Course numbers: CZMT - 0600 and MAMC - 0600
In this graduate-level course for science and non-science majors, we will examine the marine environment from its origin (rivers) to its deepest reaches (deep-sea trenches) and everything in between. We will begin by examining the distribution of water on earth and its influence on climate. Next we will examine the path of water from rivers, through estuaries, to the sea. In that process, life in the marine environment, from plants through animals, will be discussed. We will continue our journey from the estuaries into the coastal seas, with discussion of the physical factors that shape the coastal zone, sea shores, and major ecosystem types. Emphasis will be placed on Florida’s coastal zone (e.g., coral reefs). Traveling seaward across the continental shelves, we will reach earth’s largest ecosystem (by far), the deep sea. Structuring features of this enormous environment will be discussed, and students will be introduced to the myriad bizarre-looking life forms in the deep. Last, selected conservation issues facing the marine environment will be discussed, including fisheries, endangered species, marine protected areas, and aquaculture.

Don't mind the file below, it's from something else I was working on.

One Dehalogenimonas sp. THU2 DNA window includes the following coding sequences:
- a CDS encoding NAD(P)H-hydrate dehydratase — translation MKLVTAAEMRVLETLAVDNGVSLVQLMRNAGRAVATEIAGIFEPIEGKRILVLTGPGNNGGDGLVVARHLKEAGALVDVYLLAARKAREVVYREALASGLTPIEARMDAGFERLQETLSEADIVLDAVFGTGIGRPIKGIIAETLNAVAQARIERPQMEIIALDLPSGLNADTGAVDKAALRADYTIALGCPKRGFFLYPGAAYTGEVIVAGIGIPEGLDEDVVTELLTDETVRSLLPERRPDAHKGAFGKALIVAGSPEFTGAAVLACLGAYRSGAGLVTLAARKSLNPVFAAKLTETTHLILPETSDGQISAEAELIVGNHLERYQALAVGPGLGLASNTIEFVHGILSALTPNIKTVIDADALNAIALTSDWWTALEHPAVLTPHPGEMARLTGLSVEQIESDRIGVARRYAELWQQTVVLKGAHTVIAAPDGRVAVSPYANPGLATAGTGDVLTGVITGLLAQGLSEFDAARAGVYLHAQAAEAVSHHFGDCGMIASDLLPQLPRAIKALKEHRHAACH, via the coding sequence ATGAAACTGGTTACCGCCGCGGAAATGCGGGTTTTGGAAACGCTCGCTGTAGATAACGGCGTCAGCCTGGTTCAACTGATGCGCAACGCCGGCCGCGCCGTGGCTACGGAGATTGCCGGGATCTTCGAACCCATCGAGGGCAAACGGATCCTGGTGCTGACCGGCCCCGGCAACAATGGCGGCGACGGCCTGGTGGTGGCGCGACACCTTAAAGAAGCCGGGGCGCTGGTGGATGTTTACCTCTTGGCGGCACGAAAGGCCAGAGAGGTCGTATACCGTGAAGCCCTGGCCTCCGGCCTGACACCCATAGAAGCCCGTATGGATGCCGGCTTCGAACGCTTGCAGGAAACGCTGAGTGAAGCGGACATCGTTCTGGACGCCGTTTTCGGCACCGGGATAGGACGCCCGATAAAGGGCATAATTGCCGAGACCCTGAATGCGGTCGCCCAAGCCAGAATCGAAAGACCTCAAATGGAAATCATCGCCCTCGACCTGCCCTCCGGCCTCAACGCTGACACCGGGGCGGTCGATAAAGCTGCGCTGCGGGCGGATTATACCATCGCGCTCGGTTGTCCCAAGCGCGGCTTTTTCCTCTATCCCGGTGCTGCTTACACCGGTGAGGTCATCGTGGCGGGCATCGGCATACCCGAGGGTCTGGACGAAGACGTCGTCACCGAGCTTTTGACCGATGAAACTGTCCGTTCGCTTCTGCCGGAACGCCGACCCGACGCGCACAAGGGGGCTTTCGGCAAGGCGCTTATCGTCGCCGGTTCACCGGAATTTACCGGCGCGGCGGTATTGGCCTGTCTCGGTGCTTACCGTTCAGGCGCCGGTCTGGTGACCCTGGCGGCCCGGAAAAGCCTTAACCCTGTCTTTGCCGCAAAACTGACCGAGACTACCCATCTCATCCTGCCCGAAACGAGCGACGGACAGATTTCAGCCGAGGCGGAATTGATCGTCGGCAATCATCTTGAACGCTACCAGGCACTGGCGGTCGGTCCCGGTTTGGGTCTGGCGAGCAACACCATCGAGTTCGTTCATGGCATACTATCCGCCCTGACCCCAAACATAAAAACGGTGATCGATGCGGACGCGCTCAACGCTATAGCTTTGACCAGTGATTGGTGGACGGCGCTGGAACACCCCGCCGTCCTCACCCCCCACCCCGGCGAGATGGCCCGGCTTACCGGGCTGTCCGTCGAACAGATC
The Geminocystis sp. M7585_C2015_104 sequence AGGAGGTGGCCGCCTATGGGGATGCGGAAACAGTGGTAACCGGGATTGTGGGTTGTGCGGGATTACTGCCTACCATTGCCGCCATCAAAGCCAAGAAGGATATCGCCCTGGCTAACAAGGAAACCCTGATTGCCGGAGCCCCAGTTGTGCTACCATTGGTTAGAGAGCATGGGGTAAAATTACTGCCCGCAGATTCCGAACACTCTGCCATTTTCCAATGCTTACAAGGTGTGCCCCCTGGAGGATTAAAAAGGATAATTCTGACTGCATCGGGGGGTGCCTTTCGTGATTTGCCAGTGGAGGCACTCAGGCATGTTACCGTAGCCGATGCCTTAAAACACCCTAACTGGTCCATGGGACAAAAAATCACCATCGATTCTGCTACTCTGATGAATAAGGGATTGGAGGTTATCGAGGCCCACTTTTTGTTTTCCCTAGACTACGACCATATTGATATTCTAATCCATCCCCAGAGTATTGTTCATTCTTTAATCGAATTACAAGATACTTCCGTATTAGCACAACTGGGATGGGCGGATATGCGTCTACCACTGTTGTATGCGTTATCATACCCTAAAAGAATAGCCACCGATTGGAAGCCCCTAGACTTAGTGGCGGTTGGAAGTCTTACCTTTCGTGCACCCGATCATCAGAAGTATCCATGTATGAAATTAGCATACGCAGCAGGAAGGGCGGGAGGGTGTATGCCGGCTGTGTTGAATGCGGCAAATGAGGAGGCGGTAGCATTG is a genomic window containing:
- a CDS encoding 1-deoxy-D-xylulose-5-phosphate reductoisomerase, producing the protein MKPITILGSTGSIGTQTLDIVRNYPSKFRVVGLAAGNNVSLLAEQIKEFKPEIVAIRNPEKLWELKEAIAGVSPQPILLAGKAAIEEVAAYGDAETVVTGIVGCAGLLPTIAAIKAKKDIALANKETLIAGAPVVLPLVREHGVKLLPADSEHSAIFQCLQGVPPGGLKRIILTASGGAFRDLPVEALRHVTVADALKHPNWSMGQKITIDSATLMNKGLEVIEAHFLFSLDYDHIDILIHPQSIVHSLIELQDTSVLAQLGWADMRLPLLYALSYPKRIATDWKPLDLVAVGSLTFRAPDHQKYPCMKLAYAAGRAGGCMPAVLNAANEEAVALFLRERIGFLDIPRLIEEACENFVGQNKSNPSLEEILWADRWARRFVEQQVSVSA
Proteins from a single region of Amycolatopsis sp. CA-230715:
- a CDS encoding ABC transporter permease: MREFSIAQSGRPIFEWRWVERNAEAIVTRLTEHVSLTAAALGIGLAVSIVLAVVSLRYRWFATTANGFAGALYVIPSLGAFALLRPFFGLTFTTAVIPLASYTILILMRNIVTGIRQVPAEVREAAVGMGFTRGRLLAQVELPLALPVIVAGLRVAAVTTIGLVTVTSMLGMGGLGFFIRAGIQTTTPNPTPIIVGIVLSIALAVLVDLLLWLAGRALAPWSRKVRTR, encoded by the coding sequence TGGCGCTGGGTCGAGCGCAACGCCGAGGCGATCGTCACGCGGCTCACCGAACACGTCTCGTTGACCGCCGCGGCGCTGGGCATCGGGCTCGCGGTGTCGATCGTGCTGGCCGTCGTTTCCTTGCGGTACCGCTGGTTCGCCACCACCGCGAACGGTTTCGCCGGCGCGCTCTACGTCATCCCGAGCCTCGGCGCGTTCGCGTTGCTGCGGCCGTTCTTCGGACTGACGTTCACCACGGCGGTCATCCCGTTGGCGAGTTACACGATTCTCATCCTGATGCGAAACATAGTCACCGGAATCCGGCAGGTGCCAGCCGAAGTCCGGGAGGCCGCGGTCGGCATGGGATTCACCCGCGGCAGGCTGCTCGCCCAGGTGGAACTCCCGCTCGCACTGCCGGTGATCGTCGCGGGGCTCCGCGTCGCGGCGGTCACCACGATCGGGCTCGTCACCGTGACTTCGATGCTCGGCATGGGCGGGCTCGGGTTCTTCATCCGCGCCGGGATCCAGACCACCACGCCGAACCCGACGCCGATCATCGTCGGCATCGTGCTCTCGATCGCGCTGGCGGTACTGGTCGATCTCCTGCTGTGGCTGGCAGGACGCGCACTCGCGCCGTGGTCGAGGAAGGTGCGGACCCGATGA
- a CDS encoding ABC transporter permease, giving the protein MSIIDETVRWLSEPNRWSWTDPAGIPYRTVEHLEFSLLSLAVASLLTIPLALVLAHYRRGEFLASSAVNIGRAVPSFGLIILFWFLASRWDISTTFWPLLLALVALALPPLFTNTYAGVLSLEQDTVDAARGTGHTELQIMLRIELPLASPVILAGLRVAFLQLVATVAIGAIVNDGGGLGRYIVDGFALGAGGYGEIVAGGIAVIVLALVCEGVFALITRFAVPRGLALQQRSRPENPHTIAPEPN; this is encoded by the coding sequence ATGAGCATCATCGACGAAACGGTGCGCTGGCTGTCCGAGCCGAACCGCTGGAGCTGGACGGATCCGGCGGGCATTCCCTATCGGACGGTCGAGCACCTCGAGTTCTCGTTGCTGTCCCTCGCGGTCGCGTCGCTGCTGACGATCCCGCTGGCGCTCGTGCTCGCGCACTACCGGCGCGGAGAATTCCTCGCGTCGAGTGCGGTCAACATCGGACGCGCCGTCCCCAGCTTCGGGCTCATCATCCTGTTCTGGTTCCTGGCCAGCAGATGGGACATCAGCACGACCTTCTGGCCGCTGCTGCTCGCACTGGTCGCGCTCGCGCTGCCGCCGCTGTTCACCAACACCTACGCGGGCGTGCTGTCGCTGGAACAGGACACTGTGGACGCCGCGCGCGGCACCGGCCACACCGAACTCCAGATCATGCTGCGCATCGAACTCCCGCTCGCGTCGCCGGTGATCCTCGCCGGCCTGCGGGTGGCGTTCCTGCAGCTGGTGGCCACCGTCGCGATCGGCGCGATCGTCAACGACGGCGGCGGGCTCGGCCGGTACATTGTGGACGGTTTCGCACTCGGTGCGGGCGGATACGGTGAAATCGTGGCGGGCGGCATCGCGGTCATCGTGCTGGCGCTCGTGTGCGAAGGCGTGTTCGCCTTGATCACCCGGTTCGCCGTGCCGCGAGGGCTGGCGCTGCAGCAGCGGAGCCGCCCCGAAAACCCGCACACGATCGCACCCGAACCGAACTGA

Upon completion of this course, students should be able to:
- describe the hydrological cycle, understand the underlying structure of marine food chains
- understand the differences in the types of organisms found in different marine environments
- and understand the cumulative impacts of human effects on the marine environment and what steps are needed to manage these effects to achieve sustainability
Winter 2014 Syllabus